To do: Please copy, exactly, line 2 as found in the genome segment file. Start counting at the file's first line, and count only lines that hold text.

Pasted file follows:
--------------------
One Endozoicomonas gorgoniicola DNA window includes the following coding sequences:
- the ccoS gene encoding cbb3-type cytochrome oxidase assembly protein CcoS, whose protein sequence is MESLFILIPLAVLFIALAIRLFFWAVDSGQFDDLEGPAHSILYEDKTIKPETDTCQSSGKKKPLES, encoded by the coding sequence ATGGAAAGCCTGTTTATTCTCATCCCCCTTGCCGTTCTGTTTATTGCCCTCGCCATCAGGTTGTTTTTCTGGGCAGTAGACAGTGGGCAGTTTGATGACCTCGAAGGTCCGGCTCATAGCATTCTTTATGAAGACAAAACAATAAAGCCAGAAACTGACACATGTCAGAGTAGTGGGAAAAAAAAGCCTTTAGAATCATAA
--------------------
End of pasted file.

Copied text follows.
- the ccoS gene encoding cbb3-type cytochrome oxidase assembly protein CcoS, whose protein sequence is MESLFILIPLAVLFIALAIRLFFWAVDSGQFDDLEGPAHSILYEDKTIKPETDTCQSSGKKKPLES, encoded by the coding sequence ATGGAAAGCCTGTTTATTCTCATCCCCCTTGCCGTTCTGTTTATTGCCCTCGCCATCAGGTTGTTTTTCTGGGCAGTAGACAGTGGGCAGTTTGATGACCTCGAAGGTCCGGCTCATAGCATTCTTTATGAAGACAAAACAATAAAGCCAGAAACTGACACATGTCAGAGTAGTGGGAAAAAAAAGCCTTTAGAATCATAA